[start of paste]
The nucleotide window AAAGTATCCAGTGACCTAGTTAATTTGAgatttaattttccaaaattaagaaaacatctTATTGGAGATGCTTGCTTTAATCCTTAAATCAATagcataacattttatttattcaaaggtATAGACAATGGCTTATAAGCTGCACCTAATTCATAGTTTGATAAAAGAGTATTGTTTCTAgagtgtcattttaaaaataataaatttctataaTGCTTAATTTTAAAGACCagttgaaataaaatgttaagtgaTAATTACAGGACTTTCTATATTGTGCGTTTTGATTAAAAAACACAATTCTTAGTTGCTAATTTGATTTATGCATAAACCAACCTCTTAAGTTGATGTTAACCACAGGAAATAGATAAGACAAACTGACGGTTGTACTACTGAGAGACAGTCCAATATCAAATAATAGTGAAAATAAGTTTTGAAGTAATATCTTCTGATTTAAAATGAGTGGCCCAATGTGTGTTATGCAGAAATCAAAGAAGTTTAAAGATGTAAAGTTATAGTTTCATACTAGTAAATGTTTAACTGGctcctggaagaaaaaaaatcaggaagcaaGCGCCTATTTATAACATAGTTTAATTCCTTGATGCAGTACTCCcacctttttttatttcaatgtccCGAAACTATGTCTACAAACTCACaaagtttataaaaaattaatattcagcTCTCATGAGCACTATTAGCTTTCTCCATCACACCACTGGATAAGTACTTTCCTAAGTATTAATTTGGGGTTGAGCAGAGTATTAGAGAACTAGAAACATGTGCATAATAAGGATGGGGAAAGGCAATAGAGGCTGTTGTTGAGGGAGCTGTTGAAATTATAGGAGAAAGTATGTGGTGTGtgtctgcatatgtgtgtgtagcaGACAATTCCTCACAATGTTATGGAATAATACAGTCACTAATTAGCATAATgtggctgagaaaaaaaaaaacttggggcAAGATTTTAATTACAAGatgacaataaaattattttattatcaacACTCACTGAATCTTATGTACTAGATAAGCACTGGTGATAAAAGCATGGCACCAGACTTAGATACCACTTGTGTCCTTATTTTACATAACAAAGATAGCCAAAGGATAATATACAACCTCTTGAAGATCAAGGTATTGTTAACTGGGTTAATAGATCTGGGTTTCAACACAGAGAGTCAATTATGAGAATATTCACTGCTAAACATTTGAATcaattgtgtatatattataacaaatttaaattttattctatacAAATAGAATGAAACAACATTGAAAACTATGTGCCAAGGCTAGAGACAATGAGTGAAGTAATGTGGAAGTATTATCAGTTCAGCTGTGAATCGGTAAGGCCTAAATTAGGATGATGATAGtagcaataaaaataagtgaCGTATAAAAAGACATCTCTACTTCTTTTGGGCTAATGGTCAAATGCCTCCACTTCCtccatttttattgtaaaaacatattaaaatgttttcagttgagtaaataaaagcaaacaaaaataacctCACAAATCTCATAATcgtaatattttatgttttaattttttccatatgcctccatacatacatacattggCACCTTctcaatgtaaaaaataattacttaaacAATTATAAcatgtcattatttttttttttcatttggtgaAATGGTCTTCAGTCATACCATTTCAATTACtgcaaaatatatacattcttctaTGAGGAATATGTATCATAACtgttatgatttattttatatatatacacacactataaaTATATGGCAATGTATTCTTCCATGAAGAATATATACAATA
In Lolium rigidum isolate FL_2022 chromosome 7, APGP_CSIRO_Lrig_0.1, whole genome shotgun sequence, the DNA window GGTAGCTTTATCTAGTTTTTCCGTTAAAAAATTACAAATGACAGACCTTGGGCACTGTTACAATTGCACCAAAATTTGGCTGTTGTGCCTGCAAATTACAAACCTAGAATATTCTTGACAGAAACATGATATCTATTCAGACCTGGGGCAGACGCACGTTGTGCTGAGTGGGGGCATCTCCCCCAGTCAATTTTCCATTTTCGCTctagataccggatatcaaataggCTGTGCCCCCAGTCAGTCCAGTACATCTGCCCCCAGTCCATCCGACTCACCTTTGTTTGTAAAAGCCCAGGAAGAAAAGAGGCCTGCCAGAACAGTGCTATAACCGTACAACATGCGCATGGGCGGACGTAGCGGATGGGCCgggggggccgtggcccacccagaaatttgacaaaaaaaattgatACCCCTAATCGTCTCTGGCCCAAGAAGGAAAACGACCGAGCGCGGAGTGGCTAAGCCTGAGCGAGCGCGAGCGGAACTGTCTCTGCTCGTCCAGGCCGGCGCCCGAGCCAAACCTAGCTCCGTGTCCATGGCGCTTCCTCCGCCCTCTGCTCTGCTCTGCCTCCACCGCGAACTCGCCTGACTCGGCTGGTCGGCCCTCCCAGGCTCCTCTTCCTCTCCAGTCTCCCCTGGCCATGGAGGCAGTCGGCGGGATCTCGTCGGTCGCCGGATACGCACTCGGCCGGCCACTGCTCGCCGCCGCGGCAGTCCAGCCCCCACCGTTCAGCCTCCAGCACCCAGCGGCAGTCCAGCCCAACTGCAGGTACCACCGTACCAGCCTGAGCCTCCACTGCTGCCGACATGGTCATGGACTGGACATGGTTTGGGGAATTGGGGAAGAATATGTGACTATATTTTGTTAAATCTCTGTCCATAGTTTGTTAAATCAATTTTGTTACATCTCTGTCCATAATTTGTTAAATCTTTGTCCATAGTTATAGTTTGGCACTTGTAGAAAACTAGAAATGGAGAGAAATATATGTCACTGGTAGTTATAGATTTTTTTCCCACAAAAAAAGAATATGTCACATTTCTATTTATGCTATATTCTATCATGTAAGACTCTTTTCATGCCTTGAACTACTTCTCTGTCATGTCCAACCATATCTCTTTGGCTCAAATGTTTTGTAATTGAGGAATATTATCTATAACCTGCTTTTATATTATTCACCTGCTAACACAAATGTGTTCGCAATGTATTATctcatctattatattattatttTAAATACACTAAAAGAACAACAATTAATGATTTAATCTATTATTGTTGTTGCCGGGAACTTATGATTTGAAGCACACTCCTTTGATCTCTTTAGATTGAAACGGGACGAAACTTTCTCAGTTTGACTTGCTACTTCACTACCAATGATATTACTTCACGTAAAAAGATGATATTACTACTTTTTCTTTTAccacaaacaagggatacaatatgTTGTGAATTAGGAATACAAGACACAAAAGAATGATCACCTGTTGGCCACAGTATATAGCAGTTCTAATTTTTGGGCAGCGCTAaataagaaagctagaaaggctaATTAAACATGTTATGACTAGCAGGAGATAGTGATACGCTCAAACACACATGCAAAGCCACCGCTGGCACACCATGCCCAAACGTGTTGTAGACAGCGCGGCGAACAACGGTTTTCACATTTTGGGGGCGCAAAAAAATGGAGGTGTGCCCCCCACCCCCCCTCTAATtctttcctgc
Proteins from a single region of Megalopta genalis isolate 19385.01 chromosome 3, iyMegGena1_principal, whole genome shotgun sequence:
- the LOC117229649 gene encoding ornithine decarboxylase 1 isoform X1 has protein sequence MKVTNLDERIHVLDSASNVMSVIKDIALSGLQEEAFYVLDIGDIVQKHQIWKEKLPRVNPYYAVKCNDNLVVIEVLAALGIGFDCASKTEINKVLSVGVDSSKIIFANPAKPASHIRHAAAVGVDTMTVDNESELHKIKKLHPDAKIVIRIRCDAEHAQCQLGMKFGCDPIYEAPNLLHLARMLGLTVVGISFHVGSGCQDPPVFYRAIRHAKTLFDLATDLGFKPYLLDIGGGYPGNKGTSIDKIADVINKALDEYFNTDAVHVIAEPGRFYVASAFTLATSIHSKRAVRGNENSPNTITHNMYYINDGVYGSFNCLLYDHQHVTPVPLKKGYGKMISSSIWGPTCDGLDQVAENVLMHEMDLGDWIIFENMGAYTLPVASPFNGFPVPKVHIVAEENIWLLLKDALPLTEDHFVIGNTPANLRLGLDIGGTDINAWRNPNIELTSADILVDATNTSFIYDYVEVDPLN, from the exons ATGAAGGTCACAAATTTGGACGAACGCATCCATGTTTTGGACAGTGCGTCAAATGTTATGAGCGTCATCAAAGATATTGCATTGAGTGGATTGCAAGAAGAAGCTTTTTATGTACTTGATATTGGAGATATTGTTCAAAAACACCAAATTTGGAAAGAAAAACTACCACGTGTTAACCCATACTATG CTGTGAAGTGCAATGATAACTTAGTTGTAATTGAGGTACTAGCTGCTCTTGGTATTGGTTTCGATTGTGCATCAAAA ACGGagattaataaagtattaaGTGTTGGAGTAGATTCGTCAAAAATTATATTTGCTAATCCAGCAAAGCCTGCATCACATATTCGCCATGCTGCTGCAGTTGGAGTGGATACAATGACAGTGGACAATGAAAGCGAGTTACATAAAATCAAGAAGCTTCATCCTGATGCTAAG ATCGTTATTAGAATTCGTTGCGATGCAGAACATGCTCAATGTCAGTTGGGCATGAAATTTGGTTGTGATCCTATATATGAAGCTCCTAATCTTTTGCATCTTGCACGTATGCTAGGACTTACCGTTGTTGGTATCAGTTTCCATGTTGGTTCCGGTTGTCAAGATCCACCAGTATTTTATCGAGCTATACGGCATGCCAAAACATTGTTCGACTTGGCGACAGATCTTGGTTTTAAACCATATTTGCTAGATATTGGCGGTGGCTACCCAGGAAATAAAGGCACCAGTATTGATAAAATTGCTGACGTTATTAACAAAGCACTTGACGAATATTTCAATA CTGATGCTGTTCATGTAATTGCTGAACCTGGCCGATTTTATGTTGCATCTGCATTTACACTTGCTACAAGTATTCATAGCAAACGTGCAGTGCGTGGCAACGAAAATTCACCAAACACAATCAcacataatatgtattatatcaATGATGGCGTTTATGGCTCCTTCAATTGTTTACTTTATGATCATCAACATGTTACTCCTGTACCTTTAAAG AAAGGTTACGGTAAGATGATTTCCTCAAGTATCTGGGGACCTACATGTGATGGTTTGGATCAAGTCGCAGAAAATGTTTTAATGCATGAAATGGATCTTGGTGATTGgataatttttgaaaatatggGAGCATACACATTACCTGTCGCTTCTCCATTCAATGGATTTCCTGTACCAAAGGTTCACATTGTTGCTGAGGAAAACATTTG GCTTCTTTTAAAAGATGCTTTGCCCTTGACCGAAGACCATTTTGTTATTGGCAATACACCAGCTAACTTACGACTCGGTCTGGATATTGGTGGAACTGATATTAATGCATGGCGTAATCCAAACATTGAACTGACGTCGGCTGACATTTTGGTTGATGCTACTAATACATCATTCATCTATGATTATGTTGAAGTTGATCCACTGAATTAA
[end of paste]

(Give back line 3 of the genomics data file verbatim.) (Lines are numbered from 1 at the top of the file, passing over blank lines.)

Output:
Proteins from a single region of Megalopta genalis isolate 19385.01 chromosome 3, iyMegGena1_principal, whole genome shotgun sequence: